And therefore I have a sense of smallness. Through accomplishment, I am trying to be somebody, I am trying to become full and complete; fulfillment or poornatvam is the goal. Unfortunately such a person never gets the poornatvam as the finite ahamkara plus finite accomplishment is still equal to finite ahamkara. Previously I was a miserable BA; then a miserable MA; and now a miserable Phd. The misery continues because finite plus finite is equal to only finite and not infinite. It is the finite ahamkara struggling to become poornaha and life becomes a failure.

Gyani knows everything is finite. Ahamkara can never be poornaha. He accepts Ahamkara and lets it perform. He, however, seeks Poornatvam in the higher I. It is ever Poornaha. He enjoys poornaha at higher level, while performing action at lower level. He does not feel fulfilled in completion of projects. Thus, he is ready to quit the world at any time.

Shloka # 19:

यस्य सर्वे समारम्भाः कामसङ्कल्पवर्जिताः
ज्ञानाग्निदग्धकर्माणं तमाहुः पण्डितं बुधाः।।4.19।।

Him the wise call a man of discrimination, all of whose undertakings are free from desire-prompted imaginations and all whose works have been consumed in the fire of knowledge.

Once a Gyani has discovered poornatvam , will he be motivated to work? Generally activities are born out of necessity or dissatisfaction. If all people are satisfied then there will be no motive to work. The general belief is that discontentment leads to action or work. This is a misconception, says Swamiji. Sri Krishna says a person can also work out of fullness. Such a person has no axe to grind. A gyani can contribute with contentment. What drives him? Compassion drives him. He has universal identification and universal compassion. It becomes his nature.

Heat can’t be separated from fire or light from the Sun.  So also, compassion is intrinsic to a Gyani. It is compassion without motives. Backed by compassion, he acts according the need of the situation. It is like a mother with a child. Compassion crystallizes into action.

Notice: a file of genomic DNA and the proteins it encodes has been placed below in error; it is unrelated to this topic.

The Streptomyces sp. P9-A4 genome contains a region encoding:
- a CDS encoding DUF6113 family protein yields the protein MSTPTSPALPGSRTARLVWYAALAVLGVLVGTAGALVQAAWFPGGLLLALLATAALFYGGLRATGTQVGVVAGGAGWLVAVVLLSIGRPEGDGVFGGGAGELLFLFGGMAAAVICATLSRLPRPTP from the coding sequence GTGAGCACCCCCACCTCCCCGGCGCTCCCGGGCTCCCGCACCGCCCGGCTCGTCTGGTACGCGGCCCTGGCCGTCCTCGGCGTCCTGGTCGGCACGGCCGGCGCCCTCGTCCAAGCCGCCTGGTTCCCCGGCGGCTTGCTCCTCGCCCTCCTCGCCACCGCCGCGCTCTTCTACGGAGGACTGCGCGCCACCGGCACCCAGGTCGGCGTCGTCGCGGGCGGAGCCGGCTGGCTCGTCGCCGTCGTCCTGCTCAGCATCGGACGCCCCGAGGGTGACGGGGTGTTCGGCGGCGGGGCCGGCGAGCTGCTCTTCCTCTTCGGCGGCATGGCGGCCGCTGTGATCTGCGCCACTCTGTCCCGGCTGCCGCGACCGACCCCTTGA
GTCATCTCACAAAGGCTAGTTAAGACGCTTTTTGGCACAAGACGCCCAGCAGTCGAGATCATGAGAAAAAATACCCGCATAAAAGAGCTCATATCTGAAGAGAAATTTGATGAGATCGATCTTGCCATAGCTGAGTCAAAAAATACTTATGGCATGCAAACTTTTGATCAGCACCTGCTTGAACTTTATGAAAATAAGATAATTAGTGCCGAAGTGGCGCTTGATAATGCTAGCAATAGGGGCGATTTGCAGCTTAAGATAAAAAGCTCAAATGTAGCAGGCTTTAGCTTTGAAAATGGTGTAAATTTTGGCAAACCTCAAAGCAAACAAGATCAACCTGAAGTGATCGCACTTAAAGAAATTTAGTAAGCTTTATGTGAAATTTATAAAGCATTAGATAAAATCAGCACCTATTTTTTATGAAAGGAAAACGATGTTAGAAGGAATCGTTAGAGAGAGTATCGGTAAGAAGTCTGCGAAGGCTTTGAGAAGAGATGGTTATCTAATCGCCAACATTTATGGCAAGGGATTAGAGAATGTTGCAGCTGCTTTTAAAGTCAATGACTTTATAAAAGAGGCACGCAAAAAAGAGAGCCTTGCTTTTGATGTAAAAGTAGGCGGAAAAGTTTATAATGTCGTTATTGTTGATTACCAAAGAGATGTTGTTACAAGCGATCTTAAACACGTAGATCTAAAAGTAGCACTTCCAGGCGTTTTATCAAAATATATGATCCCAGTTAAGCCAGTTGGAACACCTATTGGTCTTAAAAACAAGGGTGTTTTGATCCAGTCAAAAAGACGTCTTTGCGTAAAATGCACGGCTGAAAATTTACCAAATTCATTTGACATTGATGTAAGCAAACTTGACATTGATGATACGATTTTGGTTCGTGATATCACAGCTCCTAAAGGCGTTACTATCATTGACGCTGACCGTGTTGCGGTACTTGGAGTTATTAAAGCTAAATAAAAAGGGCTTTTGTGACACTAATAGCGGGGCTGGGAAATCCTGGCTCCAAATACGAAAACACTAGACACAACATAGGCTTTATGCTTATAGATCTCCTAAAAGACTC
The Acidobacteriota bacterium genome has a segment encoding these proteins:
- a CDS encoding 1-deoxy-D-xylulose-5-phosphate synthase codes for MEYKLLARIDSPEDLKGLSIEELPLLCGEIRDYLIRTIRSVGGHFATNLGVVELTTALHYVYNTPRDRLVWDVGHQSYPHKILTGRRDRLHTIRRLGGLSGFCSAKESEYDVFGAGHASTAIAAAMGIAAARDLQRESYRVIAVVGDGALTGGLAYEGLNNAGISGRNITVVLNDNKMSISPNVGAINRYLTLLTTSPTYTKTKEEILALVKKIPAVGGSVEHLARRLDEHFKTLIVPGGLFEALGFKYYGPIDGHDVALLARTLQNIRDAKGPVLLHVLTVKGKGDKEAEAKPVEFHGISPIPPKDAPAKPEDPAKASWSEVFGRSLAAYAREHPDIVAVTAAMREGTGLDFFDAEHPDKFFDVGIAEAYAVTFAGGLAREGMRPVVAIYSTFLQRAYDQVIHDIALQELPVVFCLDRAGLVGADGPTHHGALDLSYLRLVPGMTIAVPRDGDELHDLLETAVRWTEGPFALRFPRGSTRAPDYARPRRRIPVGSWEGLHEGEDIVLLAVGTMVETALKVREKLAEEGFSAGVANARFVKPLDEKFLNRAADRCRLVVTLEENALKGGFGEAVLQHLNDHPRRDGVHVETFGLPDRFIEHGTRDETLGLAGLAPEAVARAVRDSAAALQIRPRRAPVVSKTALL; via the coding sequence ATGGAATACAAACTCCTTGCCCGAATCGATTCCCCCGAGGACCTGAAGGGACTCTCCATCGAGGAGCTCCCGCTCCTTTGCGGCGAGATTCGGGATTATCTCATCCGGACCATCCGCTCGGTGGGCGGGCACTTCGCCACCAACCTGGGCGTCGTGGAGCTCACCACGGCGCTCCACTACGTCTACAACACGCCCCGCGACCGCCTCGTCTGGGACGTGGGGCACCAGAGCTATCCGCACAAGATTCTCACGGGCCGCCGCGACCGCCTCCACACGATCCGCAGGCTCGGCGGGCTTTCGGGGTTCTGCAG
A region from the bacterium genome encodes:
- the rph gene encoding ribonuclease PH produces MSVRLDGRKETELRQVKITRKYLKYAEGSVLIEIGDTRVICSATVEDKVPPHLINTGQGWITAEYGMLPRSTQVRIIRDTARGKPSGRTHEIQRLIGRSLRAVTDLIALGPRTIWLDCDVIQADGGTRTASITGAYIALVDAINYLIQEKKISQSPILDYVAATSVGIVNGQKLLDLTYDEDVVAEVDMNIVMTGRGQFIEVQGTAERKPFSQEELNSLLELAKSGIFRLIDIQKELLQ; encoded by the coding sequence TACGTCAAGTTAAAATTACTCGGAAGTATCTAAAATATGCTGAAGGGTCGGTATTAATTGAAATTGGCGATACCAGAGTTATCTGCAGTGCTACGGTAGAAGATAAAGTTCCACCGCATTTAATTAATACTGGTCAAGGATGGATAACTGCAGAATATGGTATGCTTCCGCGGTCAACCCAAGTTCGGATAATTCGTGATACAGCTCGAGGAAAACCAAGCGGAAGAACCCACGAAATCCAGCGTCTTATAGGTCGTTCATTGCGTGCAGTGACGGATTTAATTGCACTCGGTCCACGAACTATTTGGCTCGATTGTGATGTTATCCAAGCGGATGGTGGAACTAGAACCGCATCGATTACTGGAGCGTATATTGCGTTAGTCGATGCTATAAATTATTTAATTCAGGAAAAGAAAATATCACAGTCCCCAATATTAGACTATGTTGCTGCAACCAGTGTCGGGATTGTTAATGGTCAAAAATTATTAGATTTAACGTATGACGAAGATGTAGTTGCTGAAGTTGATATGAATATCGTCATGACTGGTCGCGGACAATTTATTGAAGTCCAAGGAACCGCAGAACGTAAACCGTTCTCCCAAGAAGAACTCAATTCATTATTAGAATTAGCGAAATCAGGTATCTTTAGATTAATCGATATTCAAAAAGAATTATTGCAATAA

His actions are not due to lacking anything or loneliness. Without performing activity too he is full. He is free from the desire to fulfill himself. He is free from future projections. Thus, we are not comfortable with ourselves. Thus, one asks: How will I look in this dress; with this girl; with this house; etc?  There is a big gulf between the small “I” and the higher “I” in such a person. This causes restlessness in him. I am not happy with the present, I am a dissatisfied “I”. That is why Swami Dayananda Saraswathi says: I have rejected myself and when I cannot accept myself, I cannot accept the world also; I find fault with every person, every job, every set up and every house. The problem is not with the world rather the self-rejection expresses itself in the form of world rejection. Conversely, self-acceptance, expresses itself in the form of world acceptance. Again Swamiji beautifully says: a Gyani is at home with himself as he is and therefore at home with the world as it is. There is no dreaming and projections. He lives in the present. I am fine as I am; and enjoy doing whatever I can do, and whatever I have to do. He does not travel from unhappiness to happiness. He is always in a state of happiness.